Unlike in most monstrosities of this film's size and girth, the characters are not assembled from a standard stock pot. Within the dimensions of such an undertaking, Cameron, along with his well-chosen cast, has created memorable, idiosyncratic and believable characters. Our sympathies are warmed by the two leads: Winslet is effervescently rambunctious as the trapped Rose, while DiCaprio's willowy steadfastness is wonderfully heroic. On the stuffy side of the deck, Zane is aptly snide as Rose's cowardly fiance, while Frances Fisher is perfect as a social snob, both shrill and frightened. Kathy Bates is a hoot as the big-hatted, big-mouthed Molly Brown -- she is, indeed, indestructible. On the seamier side, David Warner is positively chilling as a ruthless valet. As the deep-sea treasure hunter, Paxton bring a Cameron-type obsessiveness to his quest.
The film's most captivating performance, however, belongs to Stuart, whose luminous portrayal of the 103-year-old Rose is an inspirational joy. Pencil Stuart in for a likely best supporting actress nomination this winter.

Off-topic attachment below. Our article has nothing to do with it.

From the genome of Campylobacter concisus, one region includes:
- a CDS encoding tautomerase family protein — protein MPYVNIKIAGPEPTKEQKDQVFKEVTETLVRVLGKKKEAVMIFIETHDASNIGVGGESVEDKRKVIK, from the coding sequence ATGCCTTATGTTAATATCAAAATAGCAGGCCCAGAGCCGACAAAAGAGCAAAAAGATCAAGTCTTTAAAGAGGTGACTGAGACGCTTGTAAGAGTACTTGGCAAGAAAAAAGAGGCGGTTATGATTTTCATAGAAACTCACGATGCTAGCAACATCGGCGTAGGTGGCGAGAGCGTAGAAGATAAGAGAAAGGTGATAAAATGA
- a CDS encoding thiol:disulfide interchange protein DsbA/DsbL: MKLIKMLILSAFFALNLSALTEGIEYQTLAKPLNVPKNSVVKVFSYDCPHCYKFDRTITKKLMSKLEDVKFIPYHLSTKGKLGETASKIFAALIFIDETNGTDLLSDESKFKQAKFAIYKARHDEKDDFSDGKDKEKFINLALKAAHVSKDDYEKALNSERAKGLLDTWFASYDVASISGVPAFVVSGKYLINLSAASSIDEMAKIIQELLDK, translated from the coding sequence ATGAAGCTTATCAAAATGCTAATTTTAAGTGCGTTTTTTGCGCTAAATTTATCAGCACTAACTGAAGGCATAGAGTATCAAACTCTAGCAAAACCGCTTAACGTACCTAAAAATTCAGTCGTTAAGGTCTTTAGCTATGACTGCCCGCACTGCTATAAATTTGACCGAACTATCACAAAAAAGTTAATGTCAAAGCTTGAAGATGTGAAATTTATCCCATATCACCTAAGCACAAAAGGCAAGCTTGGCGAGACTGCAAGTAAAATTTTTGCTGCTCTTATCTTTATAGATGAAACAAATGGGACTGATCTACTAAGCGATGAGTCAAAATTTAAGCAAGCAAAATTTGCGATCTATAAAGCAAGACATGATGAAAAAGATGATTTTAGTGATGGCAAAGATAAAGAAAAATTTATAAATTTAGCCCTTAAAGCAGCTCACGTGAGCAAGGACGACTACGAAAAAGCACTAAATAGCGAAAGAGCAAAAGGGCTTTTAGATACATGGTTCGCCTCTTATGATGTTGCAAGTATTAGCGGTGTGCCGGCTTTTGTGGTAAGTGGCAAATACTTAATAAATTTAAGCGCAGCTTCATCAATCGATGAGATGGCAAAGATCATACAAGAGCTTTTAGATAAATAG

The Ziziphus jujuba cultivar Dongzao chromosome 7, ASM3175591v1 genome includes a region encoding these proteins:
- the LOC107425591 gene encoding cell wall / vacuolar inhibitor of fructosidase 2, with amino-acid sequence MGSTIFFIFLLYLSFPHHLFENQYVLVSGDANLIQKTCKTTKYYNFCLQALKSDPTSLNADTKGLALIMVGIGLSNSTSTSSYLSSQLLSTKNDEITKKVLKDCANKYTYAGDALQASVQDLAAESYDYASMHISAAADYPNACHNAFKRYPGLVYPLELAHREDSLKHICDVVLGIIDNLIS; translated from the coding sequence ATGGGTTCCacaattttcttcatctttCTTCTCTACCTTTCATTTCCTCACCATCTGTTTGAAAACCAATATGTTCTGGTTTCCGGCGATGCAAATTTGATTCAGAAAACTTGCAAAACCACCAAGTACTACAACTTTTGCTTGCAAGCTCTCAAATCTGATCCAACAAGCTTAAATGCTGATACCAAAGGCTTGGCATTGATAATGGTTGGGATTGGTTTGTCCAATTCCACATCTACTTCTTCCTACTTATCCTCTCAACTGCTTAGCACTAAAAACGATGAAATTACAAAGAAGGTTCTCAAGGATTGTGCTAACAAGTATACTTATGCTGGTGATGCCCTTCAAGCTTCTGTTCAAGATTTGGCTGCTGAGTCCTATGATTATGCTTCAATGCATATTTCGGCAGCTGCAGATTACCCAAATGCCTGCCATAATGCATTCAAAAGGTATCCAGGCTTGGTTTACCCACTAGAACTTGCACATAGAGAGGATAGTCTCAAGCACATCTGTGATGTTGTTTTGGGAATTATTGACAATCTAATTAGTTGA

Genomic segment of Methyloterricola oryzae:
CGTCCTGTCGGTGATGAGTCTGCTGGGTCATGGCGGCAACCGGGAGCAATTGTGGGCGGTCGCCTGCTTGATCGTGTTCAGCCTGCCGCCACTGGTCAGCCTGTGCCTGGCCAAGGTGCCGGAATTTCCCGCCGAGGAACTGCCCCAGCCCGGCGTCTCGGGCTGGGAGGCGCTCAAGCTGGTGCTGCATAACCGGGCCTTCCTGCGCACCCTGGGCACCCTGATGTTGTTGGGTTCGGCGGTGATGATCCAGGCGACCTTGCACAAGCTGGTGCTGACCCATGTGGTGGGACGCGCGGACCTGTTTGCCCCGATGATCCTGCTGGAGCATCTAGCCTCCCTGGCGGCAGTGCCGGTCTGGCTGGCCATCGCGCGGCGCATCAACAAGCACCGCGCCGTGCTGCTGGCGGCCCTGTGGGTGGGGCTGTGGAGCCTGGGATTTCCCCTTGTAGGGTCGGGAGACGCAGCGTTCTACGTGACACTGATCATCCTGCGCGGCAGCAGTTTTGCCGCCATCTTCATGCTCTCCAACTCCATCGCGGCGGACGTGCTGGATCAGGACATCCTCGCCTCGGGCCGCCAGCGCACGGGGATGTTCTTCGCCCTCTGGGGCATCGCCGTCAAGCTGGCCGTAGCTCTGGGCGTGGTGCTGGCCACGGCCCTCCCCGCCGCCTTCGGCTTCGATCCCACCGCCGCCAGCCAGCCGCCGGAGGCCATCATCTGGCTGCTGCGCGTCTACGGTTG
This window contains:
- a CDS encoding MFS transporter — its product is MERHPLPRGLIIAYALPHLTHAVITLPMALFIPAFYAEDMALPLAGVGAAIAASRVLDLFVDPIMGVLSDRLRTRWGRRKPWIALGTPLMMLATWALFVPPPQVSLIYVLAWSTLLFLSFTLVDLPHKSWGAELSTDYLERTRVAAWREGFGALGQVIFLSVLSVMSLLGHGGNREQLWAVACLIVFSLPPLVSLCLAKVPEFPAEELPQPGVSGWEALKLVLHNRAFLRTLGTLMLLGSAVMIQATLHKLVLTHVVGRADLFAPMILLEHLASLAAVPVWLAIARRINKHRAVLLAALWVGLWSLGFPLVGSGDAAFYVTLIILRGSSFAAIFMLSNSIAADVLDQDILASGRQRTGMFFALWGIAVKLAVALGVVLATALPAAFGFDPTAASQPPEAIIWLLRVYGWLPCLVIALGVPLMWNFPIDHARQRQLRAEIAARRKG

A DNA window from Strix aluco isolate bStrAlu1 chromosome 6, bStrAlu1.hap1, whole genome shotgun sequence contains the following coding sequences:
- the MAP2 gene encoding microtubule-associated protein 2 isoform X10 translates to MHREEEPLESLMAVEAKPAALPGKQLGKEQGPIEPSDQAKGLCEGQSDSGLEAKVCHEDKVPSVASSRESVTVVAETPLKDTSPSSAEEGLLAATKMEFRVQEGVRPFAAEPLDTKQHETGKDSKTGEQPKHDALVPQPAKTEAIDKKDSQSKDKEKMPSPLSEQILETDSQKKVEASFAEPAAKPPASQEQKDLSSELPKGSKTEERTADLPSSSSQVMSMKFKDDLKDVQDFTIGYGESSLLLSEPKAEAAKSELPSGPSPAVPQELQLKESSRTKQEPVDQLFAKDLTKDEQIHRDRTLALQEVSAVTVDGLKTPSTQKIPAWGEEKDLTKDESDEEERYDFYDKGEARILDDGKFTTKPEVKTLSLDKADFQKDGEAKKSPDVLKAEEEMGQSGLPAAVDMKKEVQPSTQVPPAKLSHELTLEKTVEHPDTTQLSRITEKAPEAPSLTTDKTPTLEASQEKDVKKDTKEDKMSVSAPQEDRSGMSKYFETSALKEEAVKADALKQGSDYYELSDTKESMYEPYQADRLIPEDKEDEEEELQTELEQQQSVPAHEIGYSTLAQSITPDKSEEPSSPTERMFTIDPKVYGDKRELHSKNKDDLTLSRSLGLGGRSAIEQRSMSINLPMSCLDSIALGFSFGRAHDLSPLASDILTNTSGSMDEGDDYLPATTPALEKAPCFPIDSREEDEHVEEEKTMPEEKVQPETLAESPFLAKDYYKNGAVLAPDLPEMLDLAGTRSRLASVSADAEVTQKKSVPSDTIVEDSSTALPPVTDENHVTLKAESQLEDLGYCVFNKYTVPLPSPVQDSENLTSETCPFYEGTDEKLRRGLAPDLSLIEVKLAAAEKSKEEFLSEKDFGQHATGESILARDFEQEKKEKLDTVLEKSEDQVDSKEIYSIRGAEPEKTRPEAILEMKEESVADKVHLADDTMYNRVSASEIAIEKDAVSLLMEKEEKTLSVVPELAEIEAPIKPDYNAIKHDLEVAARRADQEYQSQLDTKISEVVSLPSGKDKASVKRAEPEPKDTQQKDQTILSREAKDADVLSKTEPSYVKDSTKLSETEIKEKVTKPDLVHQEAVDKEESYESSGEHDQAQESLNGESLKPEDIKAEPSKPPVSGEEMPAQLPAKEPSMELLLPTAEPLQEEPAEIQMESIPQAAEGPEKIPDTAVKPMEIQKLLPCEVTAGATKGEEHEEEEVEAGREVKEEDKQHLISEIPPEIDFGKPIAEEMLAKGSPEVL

Also on the Oscar front, clear the deck for multiple technical nominations. Front and center is, of course, Cameron. A decided cut above other superstar directors in that he can also write, Cameron deserves a director's nomination for his masterful creation -- it's both a logistical and aesthetic marvel. The film's fluid, masterfully punctuated editing, including some elegantly economical match cuts, is outstanding: editors Conrad Buff and Richard A. Harris deserve nominations, as does cinematographer Russell Carpenter for his brilliantly lit scopings; his range of blues seems to hit every human emotion.